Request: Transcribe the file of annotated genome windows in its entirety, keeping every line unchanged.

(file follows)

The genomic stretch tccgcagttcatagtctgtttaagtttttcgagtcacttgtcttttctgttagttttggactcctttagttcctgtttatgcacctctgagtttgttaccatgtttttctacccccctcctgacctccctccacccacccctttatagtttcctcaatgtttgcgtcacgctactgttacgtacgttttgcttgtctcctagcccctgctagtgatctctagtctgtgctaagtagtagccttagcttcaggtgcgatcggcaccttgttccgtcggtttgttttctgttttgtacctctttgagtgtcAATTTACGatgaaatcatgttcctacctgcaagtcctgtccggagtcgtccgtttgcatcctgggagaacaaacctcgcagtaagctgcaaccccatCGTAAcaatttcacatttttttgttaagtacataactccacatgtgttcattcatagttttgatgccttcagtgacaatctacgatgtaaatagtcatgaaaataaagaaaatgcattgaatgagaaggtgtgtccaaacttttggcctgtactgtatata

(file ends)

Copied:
The genomic stretch tccgcagttcatagtctgtttaagtttttcgagtcacttgtcttttctgttagttttggactcctttagttcctgtttatgcacctctgagtttgttaccatgtttttctacccccctcctgacctccctccacccacccctttatagtttcctcaatgtttgcgtcacgctactgttacgtacgttttgcttgtctcctagcccctgctagtgatctctagtctgtgctaagtagtagccttagcttcaggtgcgatcggcaccttgttccgtcggtttgttttctgttttgtacctctttgagtgtcAATTTACGatgaaatcatgttcctacctgcaagtcctgtccggagtcgtccgtttgcatcctgggagaacaaacctcgcagtaagctgcaaccccatCGTAAcaatttcacatttttttgttaagtacataactccacatgtgttcattcatagttttgatgccttcagtgacaatctacgatgtaaatagtcatgaaaataaagaaaatgcattgaatgagaaggtgtgtccaaacttttggcctgtactgtatata